24 March 2012

Saying Goodbye to George


You could have retired
    to the sound of trains
    and made all your stories
    include lessons about
    going off the rails
        and getting sidetracked.

You could have built houses,
    shaping habitat for others,
    sheltering dreams
    that go beyond
a final resting place.

You could have---
    but that's a longer story
    than we could tell here.

Instead, you came to prison
    and fell in love
    with characters
who had gone
    off the rails
    longed to go straight
    and designed hopes that
    tumble down.

Everywhere you went
    you bragged about
    being on the inside.
You laughed at the shocked looks.

"It's the best place I've ever been,
    --the best place I've ever worked
    --the best experience I ever had."

George, you were the best thing that
    ever happened to us,
    a persistent gift,
    a faithful love.

We already miss you.   

Shannon O'Donnell, March 2012.

George's Memorial Mass was held yesterday in the parish where he spent his later years with his wife, Nancy. Friends and coworkers from the Forestry Service and trains gathered on a bright spring morning that was warm with the fragrance of new grass and early flowers. George died January 23 and in the weeks between then and now, his body was taken by train back to Pennsylvania where his children and grandchildren live and he was buried there.

When George died in January, the weather was cold, rainy some days, snowy others. It was miserable. Now it is spring. We seemed to need the time to get used to the fact that George has gone to something new.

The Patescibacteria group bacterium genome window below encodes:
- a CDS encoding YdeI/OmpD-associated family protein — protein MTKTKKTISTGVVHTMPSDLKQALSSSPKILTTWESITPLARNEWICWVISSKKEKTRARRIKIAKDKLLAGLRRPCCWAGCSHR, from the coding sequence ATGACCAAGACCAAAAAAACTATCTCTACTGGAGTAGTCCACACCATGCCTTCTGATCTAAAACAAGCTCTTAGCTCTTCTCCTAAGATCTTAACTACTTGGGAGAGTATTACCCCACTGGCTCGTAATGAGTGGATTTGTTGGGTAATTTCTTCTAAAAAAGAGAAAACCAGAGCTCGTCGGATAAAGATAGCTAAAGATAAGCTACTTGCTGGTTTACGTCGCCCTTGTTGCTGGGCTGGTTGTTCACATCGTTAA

George became a volunteer at the prison when he was well into retirement. Prison might have been new, but his concern for others was lifelong. Habitat for Humanity, the local food bank, and many other things had been a big deal for him. To the men in the prison, he was almost a dad or a good uncle. He saw without judgment, spoke without scolding, and loved them deeply. For men trying to make sense of their lives, attempting change on a grand scale, George offered them a chance to see a life lived with joy and service. He became a gift beyond measure.

One of the last books George read was Fr. Greg Boyle's Tattoos on the Heart. The stories about former gang members remaking their lives resonated with him and reminded him of the men in prison. He recommended it more than a few times to his friends. It's a suggestion I pass on to you. Thank God for people like George who teach us that hearts are made to be broken and loved in all that brokenness.


Allison said...

Shannon: THis is just so lovely. Thank you thank you. I love your last line.

Fran said...

Prayers for the peace and rest of George, gathered deeply into the heart of God. Prayers of consolation, healing and peace for all who loved him - I'm guessing that this is many.

Thank you for your words about him Shannon, so beautifully put. And Tattoos on the Heart, what a remarkable book, written by a remarkable man, writing about remarkable people. Broken and loved in brokenness. That is the best Eucharistic theology.

Geoff Cain said...

Lovely poem - thank you. - Geoff